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Family seeks answers in bike path death of 78-year-old Cudahy man

June 22, 2010 |  9:53 am

Cross_memorial Three weeks after a Cudahy man was killed by a dump truck backing up on the Los Angeles River bike path, his friends and family have more questions than answers.

Karl Weichinger, 78, would walk the L.A. River path just a few blocks from his apartment about four times a week. But when he left for a walk on the afternoon of June 1, he never came back.

The coroner has ruled his death an accident from multiple traumatic injuries, saying a dump truck working on the path near Elizabeth Street was backing up and didn’t see him when it crushed him about 5:06 p.m. He was taken to St. Francis Medical Center and pronounced dead at 5:43 p.m.

But relatives and friends of the retired electrician are convinced workers were being reckless and driving too fast when Weichinger was killed.

Maywood-Cudahy Police Det. Scott Cameron said it will be nearly impossible to determine exactly what happened because there were no independent witnesses. The driver, who worked for the Corona-based firm All American Asphalt, told police he did not see Weichinger. The investigation, which included an inspection of the truck, found no evidence the driver was traveling more than 5 mph.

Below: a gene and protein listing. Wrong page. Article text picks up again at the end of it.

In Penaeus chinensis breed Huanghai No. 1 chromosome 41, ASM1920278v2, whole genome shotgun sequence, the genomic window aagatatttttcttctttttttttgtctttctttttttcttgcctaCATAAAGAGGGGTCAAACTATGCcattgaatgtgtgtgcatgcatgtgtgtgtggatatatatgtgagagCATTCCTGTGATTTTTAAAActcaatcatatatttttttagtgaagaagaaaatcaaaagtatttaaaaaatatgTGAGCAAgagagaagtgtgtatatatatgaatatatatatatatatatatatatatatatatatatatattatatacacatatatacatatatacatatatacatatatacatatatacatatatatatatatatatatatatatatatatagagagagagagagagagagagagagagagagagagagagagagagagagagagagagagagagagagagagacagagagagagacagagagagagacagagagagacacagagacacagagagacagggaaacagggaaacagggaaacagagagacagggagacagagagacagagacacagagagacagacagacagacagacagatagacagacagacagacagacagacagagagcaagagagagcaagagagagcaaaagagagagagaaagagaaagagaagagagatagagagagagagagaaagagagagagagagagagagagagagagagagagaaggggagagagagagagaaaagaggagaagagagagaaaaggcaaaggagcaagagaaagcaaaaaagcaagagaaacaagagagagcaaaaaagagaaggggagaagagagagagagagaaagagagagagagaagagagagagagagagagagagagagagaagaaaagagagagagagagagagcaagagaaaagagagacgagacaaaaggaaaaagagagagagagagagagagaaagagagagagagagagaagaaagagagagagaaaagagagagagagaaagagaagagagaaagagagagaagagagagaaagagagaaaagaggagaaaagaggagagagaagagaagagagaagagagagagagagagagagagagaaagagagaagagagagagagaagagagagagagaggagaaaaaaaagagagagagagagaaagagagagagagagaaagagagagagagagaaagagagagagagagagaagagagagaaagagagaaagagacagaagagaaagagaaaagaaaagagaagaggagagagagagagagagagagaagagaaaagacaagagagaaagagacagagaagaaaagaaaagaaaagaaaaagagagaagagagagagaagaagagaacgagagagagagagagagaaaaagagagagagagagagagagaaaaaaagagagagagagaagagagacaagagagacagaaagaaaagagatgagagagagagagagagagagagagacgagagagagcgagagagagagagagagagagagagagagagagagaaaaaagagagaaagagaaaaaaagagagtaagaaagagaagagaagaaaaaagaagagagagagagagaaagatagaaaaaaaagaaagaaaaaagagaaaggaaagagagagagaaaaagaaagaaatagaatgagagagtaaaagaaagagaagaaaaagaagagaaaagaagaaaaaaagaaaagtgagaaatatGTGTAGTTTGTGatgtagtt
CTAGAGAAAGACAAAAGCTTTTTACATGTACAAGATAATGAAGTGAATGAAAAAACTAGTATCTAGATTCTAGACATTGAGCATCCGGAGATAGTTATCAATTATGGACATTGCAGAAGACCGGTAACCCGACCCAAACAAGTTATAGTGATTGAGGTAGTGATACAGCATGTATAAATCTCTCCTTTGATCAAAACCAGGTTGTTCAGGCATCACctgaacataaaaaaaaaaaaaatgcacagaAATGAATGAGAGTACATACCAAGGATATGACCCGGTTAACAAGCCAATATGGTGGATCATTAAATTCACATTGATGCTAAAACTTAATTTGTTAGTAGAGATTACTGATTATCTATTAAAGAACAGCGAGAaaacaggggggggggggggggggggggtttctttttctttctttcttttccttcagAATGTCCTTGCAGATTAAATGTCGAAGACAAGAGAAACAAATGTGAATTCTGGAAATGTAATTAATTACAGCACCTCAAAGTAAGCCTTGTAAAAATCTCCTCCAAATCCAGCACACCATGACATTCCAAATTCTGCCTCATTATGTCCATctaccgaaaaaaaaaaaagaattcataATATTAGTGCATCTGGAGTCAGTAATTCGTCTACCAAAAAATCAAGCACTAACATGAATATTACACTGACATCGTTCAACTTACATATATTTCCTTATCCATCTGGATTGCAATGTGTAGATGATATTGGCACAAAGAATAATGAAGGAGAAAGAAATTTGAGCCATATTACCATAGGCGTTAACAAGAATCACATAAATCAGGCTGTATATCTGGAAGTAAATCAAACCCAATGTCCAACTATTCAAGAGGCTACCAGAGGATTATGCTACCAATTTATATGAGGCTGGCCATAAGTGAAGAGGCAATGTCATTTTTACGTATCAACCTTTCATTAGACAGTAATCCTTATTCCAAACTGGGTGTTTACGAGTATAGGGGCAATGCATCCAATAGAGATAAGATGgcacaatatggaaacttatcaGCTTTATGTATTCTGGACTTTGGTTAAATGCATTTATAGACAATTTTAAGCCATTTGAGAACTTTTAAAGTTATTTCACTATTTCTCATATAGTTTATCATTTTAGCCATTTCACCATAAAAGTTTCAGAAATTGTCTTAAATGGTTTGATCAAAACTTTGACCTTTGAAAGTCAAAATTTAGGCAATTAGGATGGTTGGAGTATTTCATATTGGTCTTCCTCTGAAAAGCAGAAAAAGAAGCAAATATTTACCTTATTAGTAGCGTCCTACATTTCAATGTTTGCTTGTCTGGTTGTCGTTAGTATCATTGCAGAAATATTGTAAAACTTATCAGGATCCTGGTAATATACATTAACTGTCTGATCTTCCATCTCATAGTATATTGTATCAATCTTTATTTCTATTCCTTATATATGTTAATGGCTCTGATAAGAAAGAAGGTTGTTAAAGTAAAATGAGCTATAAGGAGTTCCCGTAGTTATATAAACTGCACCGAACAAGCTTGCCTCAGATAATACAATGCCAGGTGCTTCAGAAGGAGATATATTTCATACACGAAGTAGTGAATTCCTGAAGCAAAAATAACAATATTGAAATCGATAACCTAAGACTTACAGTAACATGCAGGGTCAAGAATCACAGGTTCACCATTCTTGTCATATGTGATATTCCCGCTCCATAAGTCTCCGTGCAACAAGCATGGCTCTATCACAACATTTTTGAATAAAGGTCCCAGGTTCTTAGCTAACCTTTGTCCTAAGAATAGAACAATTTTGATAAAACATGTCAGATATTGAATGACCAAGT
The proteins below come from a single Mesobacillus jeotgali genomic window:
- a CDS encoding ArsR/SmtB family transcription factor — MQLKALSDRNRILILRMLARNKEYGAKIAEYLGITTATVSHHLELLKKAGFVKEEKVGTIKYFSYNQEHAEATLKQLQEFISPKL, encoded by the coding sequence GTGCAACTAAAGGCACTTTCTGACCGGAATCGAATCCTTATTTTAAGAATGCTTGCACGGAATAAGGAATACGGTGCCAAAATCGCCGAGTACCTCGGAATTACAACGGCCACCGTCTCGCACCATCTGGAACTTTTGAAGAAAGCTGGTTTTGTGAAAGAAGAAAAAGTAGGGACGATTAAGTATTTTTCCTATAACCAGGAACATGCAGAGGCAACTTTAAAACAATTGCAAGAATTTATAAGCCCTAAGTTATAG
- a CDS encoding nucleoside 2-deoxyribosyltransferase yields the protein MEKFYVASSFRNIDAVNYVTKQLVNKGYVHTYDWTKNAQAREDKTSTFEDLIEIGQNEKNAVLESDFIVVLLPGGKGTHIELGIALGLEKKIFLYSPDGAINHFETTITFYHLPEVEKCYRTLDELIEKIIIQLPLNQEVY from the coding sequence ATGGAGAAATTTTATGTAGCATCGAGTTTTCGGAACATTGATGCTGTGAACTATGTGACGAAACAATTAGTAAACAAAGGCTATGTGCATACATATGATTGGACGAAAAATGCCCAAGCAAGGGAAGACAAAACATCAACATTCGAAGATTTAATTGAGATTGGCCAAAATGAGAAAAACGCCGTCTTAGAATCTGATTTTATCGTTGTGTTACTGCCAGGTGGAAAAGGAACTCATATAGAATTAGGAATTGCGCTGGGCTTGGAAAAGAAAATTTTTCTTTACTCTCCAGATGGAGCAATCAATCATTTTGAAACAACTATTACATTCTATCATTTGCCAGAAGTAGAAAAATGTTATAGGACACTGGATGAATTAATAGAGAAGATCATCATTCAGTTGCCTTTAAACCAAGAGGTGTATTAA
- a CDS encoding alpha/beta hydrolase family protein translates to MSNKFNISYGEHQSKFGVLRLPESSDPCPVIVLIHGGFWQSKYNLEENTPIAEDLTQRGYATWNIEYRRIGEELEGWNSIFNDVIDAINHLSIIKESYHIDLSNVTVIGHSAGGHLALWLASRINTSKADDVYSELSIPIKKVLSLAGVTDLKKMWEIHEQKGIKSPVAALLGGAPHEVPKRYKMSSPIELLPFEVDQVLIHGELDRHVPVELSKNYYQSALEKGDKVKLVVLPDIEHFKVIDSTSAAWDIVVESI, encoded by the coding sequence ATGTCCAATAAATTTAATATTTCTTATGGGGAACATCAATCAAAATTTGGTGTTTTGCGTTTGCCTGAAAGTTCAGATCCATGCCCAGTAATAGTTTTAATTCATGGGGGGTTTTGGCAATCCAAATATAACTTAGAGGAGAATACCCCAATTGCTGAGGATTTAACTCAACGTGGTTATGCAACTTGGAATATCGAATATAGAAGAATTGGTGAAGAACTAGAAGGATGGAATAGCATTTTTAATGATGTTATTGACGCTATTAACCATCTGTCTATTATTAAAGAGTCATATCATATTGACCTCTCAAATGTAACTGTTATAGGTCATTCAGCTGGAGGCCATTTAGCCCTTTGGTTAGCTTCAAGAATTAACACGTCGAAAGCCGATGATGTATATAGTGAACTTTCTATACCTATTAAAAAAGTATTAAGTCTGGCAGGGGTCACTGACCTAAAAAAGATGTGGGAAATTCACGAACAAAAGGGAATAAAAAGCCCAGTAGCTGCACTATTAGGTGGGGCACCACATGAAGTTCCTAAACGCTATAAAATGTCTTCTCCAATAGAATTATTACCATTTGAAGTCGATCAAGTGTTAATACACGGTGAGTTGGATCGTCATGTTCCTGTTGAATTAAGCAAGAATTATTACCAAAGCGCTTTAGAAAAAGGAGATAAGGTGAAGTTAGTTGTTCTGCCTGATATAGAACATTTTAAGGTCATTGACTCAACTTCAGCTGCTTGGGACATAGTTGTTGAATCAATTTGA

“There have been some people out there saying they saw the vehicle traveling at a high rate of speed,” Cameron said. “To this date I have yet to interview or find anyone that can substantiate it.”

Friends set up a memorial with candles, photos and a large white cross on the bike path a few days after Weichinger’s death.

His son, Alfredo Weichinger of Santa Maria, used a marker to write a sign pleading for witnesses to come forward and left a clipboard for people to write down anything they saw.

“Any information on workers and how they were driving when my dad was killed. Please. Please call me,” it read.

Alfredo said his father will be remembered as a gregarious man who was active in retiree circles and looked forward to his routine of going swimming and walking several times a week to stay in shape.

Alfredo is staying in his father’s apartment and has hired a wrongful death attorney while he waits for a police report on what happened.

“I would like justice. I want the real story,” Alfredo said. “This could happen to anybody.”

--Tony Barboza

Photo: A memorial set up on the Los Angeles River bike path a few days after Karl Weichinger died. Credit: Courtesy of Alfredo Weichinger.

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